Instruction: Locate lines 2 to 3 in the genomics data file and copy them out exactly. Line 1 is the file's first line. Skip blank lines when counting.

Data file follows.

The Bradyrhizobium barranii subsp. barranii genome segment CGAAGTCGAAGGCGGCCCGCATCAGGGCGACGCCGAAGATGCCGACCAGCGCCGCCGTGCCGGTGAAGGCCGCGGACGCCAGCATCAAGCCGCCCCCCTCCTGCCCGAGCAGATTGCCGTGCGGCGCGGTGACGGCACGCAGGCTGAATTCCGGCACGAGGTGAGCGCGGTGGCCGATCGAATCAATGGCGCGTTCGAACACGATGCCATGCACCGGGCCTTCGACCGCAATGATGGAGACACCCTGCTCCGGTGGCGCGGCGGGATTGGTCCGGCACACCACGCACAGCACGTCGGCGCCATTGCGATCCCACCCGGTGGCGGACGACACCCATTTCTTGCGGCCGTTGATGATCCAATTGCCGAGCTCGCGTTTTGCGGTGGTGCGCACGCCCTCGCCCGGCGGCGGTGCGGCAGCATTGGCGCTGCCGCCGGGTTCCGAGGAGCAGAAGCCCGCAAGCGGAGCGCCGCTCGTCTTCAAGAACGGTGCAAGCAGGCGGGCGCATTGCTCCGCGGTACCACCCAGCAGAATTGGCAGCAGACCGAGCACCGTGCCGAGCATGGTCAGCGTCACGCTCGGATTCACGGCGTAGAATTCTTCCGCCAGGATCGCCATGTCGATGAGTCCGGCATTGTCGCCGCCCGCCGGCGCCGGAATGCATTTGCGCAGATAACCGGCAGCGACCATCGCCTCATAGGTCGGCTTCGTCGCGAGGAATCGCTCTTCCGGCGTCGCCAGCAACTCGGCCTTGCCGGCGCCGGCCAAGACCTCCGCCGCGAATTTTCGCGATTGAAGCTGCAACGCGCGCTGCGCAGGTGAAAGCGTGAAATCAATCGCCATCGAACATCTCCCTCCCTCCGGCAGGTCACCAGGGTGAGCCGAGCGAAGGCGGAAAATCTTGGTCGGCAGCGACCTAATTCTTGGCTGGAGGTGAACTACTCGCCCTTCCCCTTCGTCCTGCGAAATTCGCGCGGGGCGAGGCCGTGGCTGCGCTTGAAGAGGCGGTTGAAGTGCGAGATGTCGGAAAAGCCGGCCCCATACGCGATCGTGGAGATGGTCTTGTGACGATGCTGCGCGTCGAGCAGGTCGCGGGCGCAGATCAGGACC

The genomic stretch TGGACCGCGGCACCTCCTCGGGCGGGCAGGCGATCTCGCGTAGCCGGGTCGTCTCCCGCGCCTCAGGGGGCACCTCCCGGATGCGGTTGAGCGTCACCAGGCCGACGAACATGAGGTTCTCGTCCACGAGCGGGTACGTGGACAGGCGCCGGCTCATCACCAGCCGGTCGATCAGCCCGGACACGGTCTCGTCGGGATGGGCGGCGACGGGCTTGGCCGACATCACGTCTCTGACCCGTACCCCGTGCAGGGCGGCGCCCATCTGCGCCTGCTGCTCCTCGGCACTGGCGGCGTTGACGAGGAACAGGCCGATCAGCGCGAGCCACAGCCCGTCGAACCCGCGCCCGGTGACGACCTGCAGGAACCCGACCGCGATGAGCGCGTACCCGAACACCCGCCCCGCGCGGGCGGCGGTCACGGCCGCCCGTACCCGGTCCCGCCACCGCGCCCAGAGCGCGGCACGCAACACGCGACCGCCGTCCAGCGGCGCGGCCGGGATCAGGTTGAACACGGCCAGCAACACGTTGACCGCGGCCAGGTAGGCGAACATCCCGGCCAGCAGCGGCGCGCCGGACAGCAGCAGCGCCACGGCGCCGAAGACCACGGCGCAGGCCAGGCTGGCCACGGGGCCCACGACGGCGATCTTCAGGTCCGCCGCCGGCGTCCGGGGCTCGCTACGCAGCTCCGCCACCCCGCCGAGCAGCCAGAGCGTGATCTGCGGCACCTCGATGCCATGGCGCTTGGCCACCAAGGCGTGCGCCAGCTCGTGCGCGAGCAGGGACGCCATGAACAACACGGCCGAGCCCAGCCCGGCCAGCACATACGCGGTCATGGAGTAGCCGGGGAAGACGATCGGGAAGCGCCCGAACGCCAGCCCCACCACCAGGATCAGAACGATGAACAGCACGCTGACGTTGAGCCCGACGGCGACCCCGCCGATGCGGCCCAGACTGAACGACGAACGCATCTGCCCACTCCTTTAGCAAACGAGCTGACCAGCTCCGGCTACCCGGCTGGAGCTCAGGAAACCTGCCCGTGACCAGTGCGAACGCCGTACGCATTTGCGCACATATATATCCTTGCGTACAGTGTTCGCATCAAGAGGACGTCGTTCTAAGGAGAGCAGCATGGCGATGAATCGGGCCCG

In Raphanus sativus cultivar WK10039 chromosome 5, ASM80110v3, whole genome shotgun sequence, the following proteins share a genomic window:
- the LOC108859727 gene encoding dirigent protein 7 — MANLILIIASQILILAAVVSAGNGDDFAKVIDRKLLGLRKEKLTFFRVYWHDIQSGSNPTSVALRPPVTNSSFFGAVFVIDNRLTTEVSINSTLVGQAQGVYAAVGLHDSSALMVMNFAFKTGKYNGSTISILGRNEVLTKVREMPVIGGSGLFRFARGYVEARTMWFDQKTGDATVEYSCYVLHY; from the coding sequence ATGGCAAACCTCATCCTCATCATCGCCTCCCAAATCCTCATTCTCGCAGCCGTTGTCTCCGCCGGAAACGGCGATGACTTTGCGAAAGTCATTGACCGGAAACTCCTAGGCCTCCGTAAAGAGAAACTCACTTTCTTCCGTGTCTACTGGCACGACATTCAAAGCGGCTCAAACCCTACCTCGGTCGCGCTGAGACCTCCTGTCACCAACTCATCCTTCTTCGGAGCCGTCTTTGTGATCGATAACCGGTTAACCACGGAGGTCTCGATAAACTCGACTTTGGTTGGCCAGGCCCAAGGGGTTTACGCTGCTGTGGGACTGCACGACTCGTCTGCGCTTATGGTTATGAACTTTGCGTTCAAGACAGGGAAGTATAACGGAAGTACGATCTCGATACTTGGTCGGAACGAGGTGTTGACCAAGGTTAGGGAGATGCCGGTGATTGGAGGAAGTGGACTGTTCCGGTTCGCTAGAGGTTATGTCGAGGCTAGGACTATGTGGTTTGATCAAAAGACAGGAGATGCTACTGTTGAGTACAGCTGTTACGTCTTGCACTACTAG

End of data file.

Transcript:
The genomic stretch TGGACCGCGGCACCTCCTCGGGCGGGCAGGCGATCTCGCGTAGCCGGGTCGTCTCCCGCGCCTCAGGGGGCACCTCCCGGATGCGGTTGAGCGTCACCAGGCCGACGAACATGAGGTTCTCGTCCACGAGCGGGTACGTGGACAGGCGCCGGCTCATCACCAGCCGGTCGATCAGCCCGGACACGGTCTCGTCGGGATGGGCGGCGACGGGCTTGGCCGACATCACGTCTCTGACCCGTACCCCGTGCAGGGCGGCGCCCATCTGCGCCTGCTGCTCCTCGGCACTGGCGGCGTTGACGAGGAACAGGCCGATCAGCGCGAGCCACAGCCCGTCGAACCCGCGCCCGGTGACGACCTGCAGGAACCCGACCGCGATGAGCGCGTACCCGAACACCCGCCCCGCGCGGGCGGCGGTCACGGCCGCCCGTACCCGGTCCCGCCACCGCGCCCAGAGCGCGGCACGCAACACGCGACCGCCGTCCAGCGGCGCGGCCGGGATCAGGTTGAACACGGCCAGCAACACGTTGACCGCGGCCAGGTAGGCGAACATCCCGGCCAGCAGCGGCGCGCCGGACAGCAGCAGCGCCACGGCGCCGAAGACCACGGCGCAGGCCAGGCTGGCCACGGGGCCCACGACGGCGATCTTCAGGTCCGCCGCCGGCGTCCGGGGCTCGCTACGCAGCTCCGCCACCCCGCCGAGCAGCCAGAGCGTGATCTGCGGCACCTCGATGCCATGGCGCTTGGCCACCAAGGCGTGCGCCAGCTCGTGCGCGAGCAGGGACGCCATGAACAACACGGCCGAGCCCAGCCCGGCCAGCACATACGCGGTCATGGAGTAGCCGGGGAAGACGATCGGGAAGCGCCCGAACGCCAGCCCCACCACCAGGATCAGAACGATGAACAGCACGCTGACGTTGAGCCCGACGGCGACCCCGCCGATGCGGCCCAGACTGAACGACGAACGCATCTGCCCACTCCTTTAGCAAACGAGCTGACCAGCTCCGGCTACCCGGCTGGAGCTCAGGAAACCTGCCCGTGACCAGTGCGAACGCCGTACGCATTTGCGCACATATATATCCTTGCGTACAGTGTTCGCATCAAGAGGACGTCGTTCTAAGGAGAGCAGCATGGCGATGAATCGGGCCCG

In Raphanus sativus cultivar WK10039 chromosome 5, ASM80110v3, whole genome shotgun sequence, the following proteins share a genomic window: